April 2, 2020

Can Coronavirus Be Spread Through Food?

Many people are rightly concerned about the spread of coronavirus, or 2019-nCoV, this new virus that causes symptoms similar to the flu. It is spreading rapidly, now in 28 countries and territories around the world, infecting more than 60,000 people as of today. Death rates are climbing. The vast majority of those cases, more than 59,000, are in China. But we wanted to know, can coronavirus be spread through food?

Can Coronavirus Be Spread Through Food?

At this time, experts say no. There isn’t much that is known about this zoonotic virus, which experts think made the jump from animals to people, as also happened with SARS (Severe Acute Respiratory Syndrome) and MERS (Middle East Respiratory System). Viruses can also make the jump from people to animals.

It’s public health officials’ experience with those other outbreaks that make them think that transmission through food is unlikely. There has been no evidence of coronavirus spreading through contaminated food. Officials also don’t know if touching contaminated surfaces, then touching your mouth, nose, or eyes can transmit the virus.

Coronaviruses need a live host, either humans or animals, to grow. They cannot grow in food. The virus is spread via the person-to-person method (a person sneezes or coughs within 6 feet of another person), and between animals and people. The virus is breathed in through infectious droplets.

The virus may have originated in bats, which are eaten in some countries such as China, or may be associated with live markets, wet markets, or wildlife markets, meaning that meat sold in those markets is sold freshly slaughtered. The big risks for contracting coronavirus seems to be visiting those markets and living in countries where the virus is established.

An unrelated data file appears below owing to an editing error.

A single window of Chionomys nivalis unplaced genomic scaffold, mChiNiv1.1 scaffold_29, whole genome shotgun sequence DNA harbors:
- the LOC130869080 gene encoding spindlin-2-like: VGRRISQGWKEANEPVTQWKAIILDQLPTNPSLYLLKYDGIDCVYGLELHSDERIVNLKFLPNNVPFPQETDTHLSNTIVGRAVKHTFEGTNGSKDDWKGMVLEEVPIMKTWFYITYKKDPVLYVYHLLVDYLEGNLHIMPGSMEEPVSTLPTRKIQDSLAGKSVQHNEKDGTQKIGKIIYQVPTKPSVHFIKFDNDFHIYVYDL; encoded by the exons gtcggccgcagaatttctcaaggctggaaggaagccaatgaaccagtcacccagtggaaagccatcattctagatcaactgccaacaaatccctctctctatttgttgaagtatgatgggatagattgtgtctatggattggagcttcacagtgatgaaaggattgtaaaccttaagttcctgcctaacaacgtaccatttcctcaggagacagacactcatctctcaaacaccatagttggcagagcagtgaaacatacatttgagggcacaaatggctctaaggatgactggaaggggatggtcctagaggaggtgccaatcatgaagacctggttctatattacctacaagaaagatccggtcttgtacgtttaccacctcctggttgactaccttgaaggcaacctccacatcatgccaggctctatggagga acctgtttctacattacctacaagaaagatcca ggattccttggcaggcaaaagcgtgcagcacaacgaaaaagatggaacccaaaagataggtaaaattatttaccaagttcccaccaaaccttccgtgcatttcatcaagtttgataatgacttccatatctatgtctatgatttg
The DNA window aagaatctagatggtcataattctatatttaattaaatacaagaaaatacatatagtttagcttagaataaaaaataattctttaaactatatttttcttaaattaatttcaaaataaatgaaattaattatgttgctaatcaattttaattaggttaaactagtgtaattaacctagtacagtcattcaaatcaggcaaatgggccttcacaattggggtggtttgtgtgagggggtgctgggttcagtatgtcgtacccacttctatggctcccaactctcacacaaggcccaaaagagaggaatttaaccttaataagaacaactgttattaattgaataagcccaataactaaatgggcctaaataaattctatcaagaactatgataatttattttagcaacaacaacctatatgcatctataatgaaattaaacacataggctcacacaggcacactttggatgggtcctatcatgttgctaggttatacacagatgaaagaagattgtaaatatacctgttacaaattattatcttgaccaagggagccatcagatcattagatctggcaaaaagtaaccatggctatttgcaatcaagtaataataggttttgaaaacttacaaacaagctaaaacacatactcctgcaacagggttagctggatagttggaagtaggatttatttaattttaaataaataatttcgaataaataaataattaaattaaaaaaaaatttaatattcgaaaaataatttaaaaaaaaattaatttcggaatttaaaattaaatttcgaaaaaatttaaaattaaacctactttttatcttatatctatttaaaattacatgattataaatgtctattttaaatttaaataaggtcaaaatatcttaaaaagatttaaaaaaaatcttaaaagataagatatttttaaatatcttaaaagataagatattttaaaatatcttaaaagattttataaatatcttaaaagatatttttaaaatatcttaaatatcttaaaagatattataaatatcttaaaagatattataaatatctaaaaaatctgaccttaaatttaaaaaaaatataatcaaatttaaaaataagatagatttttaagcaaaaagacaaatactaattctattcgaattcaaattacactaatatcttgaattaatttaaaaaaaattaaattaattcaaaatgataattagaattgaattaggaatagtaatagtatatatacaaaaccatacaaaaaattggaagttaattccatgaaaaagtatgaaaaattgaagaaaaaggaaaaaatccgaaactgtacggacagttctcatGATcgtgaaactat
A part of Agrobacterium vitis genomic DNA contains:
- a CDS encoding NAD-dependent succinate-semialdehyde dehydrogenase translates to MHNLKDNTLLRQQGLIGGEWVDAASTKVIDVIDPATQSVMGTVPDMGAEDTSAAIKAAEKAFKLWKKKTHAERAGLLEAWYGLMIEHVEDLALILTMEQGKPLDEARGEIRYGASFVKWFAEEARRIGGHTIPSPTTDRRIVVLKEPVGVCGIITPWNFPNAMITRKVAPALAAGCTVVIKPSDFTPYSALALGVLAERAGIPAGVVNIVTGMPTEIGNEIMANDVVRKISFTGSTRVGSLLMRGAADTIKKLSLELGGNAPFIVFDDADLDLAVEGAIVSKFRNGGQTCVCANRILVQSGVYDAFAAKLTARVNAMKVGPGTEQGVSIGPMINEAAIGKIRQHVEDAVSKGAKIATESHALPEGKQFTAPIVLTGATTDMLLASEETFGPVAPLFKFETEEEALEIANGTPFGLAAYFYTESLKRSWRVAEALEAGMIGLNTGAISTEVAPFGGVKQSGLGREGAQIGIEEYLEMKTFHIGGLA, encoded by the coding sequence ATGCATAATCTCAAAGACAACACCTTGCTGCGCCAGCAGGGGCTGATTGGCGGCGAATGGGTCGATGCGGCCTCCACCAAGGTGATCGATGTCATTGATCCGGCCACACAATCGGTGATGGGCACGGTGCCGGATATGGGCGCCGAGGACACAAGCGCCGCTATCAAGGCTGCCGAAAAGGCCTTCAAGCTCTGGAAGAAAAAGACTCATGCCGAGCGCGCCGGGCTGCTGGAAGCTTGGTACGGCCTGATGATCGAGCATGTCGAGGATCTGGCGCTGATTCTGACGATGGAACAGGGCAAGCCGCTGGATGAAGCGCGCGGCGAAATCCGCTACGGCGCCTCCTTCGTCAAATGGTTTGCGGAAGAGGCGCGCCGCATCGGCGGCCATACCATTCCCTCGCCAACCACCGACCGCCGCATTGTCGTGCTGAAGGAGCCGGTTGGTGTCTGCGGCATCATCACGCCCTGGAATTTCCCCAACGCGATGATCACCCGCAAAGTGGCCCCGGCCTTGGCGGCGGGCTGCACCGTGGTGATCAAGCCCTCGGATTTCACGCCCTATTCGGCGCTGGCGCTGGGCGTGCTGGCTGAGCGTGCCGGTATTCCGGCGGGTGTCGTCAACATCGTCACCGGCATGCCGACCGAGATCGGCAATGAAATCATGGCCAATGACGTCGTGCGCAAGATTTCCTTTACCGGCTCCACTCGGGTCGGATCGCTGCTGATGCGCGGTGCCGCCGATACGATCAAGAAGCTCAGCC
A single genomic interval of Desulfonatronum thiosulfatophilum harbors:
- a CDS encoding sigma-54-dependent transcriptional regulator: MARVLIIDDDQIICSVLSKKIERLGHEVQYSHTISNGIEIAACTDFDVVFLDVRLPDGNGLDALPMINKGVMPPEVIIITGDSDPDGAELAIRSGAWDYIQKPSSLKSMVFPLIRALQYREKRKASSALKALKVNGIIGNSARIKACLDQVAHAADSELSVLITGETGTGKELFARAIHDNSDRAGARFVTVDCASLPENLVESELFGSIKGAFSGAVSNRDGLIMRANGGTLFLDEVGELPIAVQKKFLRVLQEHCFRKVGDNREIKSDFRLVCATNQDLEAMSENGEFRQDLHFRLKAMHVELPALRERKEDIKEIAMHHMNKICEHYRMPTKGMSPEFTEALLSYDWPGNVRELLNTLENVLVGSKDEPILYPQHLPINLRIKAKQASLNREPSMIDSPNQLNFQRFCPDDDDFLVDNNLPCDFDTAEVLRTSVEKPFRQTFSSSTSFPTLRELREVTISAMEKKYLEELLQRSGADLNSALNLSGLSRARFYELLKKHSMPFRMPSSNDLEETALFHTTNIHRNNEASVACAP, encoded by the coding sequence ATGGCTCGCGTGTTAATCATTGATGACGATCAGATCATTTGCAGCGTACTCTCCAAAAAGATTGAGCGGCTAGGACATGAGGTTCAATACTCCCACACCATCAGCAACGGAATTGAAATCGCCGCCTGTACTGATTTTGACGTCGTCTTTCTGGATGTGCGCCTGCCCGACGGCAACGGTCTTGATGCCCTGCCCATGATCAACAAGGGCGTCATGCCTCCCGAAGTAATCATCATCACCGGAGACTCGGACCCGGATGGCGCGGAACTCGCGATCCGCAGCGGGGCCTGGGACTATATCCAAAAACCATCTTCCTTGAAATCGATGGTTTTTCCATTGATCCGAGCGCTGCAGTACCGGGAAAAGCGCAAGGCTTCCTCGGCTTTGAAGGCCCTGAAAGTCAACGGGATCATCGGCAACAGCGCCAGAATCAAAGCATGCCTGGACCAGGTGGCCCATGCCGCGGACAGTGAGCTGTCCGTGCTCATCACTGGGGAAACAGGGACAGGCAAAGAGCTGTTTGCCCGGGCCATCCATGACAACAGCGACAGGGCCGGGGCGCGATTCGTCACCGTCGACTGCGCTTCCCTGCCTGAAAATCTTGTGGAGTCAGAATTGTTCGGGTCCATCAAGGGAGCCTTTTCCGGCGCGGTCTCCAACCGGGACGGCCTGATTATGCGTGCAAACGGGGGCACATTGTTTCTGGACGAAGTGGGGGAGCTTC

So what about food? While there isn’t any evidence of the virus infecting anyone by eating food, it’s good to know that scientists say the SARS virus is destroyed when heated to a temperature of at least 140°F for 30 minutes. This may be the case with coronavirus.

As part of its recommendations to reduce the risk of transmission of emerging pathogens from animals to humans, the World Health Organization (WHO) says that when buying food from live, wet, or wildlife markets, “The consumption of raw or undercooked animal products should be avoided. Raw meat, milk or animal organs should be handled with care, to avoid cross-contamination with uncooked foods, as per good food safety practices.” WHO also says that people who work in slaughterhouses, veterinarians, and food inspectors should practice good personal hygiene, including frequent hand washing.

These are good recommendations for anyone who prepares food. Treat your food preparation as you always have, and should: wash your hands well before preparing food and after handling raw foods such as meats, poultry, and fish. Wash your hands well after blowing your nose, sneezing, or coughing, and after going to the bathroom. Don’t prepare food for others if you are sick. And always cook raw meats, poultry, and seafood to safe final internal temperatures, and check those temps with a reliable and accurate food thermometer. Every time.

If any food worker is sick, they should stay home until they are well. This is an issue in the U.S., where many food handlers work while they are sick, even though they should stay home, to avoid losing pay and because of restaurant rules. Many restaurants do not offer sick days or sick leave. Any worker who is sick with a respiratory or diarrheal illness should tell their employer.

Restaurant managers should make sure that their staff are appropriately trained in food hygiene, and that correct facilities, including sinks, soap, and towels, are available so the staff can practice good hygiene. And if a worker is sick, that person should be sent home.

 

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